Firefighters watching homes threatend by Southern California wildfire
Thursday, September 28th 2006, 6:33 am
News On 6
LOCKWOOD VALLEY, Calif. (AP) _ Fire crews kept watch on homes as a wildfire moved slowly and steadily through heavy brush in rural Southern California Thursday.
By mid-morning, there was low humidity, which threatened efforts to contain one of the largest and longest-burning wildfires in state history. But the winds were moderate, with no return of the hot, gusting Santa Anas that have driven the flames during the past two weekend.
``We're not out of the woods yet,'' said Dee Bechert, a U.S. Forest Service spokeswoman.
The fire was 43 percent contained after burning 159,281 acres, or nearly 249 square miles, of wilderness in Los Padres National Forest. More than 4,400 firefighters were working to corral the blaze about 70 miles north of Los Angeles.
On Wednesday, the flames crept within a half-mile of Lockwood Valley and other mountain communities. Firefighters spent the day clearing brush near houses and positioning equipment and hoses to fight the slow-moving flames.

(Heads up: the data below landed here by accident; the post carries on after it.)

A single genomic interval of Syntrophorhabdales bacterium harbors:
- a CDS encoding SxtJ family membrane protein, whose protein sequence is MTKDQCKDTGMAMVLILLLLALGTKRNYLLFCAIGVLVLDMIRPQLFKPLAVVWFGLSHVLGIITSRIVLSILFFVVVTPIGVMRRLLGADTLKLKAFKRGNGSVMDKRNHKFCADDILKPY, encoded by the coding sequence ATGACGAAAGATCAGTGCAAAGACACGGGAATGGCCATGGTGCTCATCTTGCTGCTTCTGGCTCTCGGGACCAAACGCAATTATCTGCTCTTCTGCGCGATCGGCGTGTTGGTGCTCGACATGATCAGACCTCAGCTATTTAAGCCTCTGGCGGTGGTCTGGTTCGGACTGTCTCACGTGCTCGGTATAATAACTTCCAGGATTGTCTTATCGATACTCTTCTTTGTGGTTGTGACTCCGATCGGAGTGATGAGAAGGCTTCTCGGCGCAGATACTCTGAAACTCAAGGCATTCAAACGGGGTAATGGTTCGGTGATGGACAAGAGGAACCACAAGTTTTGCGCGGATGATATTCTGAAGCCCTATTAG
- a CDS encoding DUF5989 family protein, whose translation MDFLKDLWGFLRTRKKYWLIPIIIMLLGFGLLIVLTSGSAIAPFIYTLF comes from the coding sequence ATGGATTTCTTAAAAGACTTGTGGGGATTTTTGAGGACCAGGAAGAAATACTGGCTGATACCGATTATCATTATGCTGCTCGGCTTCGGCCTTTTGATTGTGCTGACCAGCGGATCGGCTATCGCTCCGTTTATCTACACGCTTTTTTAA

Elsewhere, hand crews, aided by water-dropping aircraft, cut fire lines around the flames.
The blaze has destroyed two barns, three trailers, a cabin and five vehicles, but firefighters were able to save 40 homes, an animal refuge and a Boy Scout camp, Bechert said.
``It was good day, the lines held for the most part in the Lockwood Valley area, but we're still nervous about the red flag warning'' for extreme fire conditions in the area, she said.
Residents of Lockwood Valley, Pine Mountain Club, Pinon Pines, Cuddy Valley, Camp Scheidek and Lake of the Woods were urged to evacuate, but many chose to stay. The community of Frazier Park was under a lower-level alert.
The fire has burned since Labor Day and flared several times, sometimes covering thousands of acres in hours. It was started by someone burning debris.
``It's frustrating. You keep putting the fire to bed and it gets up and makes runs on you,'' said Ventura County fire Capt. Barry Parker.
Firefighting costs have topped $53 million. The Federal Emergency Management Agency has authorized the use of federal funds to cover some expenses.